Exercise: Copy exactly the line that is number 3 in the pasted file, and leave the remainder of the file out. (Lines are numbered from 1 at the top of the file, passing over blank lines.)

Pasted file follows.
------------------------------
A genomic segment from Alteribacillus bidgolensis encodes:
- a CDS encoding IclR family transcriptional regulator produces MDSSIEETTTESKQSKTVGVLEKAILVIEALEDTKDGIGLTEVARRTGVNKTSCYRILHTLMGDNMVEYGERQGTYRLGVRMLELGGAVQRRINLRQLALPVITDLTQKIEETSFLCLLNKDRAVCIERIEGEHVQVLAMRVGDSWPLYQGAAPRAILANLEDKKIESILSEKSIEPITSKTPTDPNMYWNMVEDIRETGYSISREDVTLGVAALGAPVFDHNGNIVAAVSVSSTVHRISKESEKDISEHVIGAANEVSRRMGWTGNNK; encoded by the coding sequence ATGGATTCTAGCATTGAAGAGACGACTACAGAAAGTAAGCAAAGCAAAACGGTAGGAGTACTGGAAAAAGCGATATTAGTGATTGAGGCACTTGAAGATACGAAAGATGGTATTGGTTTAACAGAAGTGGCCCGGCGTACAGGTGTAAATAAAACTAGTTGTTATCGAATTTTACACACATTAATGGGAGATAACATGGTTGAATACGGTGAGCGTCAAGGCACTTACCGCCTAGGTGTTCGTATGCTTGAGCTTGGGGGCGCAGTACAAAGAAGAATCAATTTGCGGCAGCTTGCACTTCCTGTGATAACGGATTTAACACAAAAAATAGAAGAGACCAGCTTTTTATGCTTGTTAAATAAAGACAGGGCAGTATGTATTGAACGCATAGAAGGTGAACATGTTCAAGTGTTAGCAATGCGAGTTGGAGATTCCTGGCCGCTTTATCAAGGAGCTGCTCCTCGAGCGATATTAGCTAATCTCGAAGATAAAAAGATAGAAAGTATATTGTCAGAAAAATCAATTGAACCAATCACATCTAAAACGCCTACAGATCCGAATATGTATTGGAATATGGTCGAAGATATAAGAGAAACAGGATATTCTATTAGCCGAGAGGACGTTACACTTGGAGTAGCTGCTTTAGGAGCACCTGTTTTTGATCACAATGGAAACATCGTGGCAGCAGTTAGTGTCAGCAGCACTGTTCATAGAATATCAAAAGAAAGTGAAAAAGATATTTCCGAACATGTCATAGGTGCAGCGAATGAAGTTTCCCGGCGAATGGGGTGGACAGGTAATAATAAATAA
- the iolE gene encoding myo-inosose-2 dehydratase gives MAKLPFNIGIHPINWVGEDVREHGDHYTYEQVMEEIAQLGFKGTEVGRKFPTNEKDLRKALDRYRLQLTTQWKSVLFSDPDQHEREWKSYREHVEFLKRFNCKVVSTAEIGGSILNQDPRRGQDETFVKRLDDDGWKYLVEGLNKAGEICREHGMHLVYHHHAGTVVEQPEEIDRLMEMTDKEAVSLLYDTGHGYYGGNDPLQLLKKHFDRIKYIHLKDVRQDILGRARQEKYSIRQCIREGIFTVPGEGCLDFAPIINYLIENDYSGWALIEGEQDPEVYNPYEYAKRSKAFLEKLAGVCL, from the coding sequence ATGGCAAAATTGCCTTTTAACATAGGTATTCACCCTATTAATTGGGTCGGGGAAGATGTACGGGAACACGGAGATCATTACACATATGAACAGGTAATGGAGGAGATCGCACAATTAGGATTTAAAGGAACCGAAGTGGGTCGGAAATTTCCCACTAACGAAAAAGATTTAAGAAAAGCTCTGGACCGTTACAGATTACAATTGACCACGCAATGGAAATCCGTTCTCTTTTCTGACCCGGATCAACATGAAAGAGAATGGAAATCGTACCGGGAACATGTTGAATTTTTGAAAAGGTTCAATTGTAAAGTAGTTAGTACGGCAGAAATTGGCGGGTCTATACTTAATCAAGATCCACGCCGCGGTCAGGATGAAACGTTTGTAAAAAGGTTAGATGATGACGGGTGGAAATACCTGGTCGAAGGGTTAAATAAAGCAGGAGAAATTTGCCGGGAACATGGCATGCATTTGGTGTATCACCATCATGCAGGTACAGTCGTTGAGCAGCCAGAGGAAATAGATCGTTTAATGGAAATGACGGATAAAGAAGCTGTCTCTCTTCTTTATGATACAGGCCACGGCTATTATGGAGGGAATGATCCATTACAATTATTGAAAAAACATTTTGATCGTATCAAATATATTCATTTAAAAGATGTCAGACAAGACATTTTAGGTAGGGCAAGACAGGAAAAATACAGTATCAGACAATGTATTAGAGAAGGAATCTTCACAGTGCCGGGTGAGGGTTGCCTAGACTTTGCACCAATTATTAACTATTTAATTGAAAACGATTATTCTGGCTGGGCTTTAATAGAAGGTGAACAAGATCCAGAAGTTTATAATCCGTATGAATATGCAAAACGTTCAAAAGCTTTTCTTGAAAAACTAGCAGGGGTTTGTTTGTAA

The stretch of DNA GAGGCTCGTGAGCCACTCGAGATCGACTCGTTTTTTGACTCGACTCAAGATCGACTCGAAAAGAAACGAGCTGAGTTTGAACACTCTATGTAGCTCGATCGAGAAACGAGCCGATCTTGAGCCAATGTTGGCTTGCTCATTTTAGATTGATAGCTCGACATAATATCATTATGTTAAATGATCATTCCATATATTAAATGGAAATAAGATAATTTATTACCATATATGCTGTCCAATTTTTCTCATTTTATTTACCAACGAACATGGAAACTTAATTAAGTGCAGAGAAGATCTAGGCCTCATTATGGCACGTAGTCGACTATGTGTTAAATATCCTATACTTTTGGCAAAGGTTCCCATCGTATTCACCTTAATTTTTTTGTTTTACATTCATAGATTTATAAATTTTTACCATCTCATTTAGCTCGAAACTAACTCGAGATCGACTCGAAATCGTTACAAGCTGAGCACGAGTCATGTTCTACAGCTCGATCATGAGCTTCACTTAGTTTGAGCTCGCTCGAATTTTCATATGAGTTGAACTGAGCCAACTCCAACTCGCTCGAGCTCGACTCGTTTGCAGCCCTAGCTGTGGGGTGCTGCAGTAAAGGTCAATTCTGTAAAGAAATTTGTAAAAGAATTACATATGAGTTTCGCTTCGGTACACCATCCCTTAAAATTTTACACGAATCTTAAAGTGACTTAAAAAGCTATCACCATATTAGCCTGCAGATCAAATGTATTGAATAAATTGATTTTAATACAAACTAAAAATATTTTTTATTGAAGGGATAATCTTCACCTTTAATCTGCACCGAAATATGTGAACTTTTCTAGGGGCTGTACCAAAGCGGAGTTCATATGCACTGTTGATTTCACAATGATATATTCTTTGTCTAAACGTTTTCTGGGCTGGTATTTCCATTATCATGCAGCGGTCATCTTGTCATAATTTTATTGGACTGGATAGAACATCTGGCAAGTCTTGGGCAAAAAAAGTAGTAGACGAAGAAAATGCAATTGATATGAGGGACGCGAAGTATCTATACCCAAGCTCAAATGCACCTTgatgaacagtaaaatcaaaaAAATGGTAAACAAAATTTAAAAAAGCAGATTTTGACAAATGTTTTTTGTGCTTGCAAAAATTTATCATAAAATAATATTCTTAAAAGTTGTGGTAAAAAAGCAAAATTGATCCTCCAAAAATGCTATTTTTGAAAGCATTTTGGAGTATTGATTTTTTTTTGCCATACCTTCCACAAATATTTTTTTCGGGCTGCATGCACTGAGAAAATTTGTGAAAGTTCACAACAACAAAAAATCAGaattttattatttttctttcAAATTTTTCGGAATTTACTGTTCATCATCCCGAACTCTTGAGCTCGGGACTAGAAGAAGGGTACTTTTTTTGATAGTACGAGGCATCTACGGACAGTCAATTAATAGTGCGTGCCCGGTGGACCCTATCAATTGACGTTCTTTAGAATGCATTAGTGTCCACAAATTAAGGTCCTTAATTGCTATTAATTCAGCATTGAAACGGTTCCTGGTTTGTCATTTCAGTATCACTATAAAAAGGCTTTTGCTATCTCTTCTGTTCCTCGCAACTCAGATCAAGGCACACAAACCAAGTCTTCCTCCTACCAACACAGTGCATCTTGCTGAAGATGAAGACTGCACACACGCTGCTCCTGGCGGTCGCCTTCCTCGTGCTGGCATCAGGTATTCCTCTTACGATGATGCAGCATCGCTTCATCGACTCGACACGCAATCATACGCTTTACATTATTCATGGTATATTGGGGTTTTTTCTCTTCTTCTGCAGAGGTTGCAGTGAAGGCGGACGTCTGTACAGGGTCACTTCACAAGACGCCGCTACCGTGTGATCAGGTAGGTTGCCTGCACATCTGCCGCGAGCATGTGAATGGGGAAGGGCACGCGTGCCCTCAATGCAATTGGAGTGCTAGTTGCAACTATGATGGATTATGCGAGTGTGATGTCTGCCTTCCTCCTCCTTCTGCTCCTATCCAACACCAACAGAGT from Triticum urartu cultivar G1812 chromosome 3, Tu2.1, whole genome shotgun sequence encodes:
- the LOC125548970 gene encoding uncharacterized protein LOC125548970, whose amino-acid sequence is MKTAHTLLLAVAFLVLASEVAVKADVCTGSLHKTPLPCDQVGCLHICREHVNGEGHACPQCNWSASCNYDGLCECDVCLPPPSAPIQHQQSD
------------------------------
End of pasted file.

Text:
- the iolE gene encoding myo-inosose-2 dehydratase gives MAKLPFNIGIHPINWVGEDVREHGDHYTYEQVMEEIAQLGFKGTEVGRKFPTNEKDLRKALDRYRLQLTTQWKSVLFSDPDQHEREWKSYREHVEFLKRFNCKVVSTAEIGGSILNQDPRRGQDETFVKRLDDDGWKYLVEGLNKAGEICREHGMHLVYHHHAGTVVEQPEEIDRLMEMTDKEAVSLLYDTGHGYYGGNDPLQLLKKHFDRIKYIHLKDVRQDILGRARQEKYSIRQCIREGIFTVPGEGCLDFAPIINYLIENDYSGWALIEGEQDPEVYNPYEYAKRSKAFLEKLAGVCL, from the coding sequence ATGGCAAAATTGCCTTTTAACATAGGTATTCACCCTATTAATTGGGTCGGGGAAGATGTACGGGAACACGGAGATCATTACACATATGAACAGGTAATGGAGGAGATCGCACAATTAGGATTTAAAGGAACCGAAGTGGGTCGGAAATTTCCCACTAACGAAAAAGATTTAAGAAAAGCTCTGGACCGTTACAGATTACAATTGACCACGCAATGGAAATCCGTTCTCTTTTCTGACCCGGATCAACATGAAAGAGAATGGAAATCGTACCGGGAACATGTTGAATTTTTGAAAAGGTTCAATTGTAAAGTAGTTAGTACGGCAGAAATTGGCGGGTCTATACTTAATCAAGATCCACGCCGCGGTCAGGATGAAACGTTTGTAAAAAGGTTAGATGATGACGGGTGGAAATACCTGGTCGAAGGGTTAAATAAAGCAGGAGAAATTTGCCGGGAACATGGCATGCATTTGGTGTATCACCATCATGCAGGTACAGTCGTTGAGCAGCCAGAGGAAATAGATCGTTTAATGGAAATGACGGATAAAGAAGCTGTCTCTCTTCTTTATGATACAGGCCACGGCTATTATGGAGGGAATGATCCATTACAATTATTGAAAAAACATTTTGATCGTATCAAATATATTCATTTAAAAGATGTCAGACAAGACATTTTAGGTAGGGCAAGACAGGAAAAATACAGTATCAGACAATGTATTAGAGAAGGAATCTTCACAGTGCCGGGTGAGGGTTGCCTAGACTTTGCACCAATTATTAACTATTTAATTGAAAACGATTATTCTGGCTGGGCTTTAATAGAAGGTGAACAAGATCCAGAAGTTTATAATCCGTATGAATATGCAAAACGTTCAAAAGCTTTTCTTGAAAAACTAGCAGGGGTTTGTTTGTAA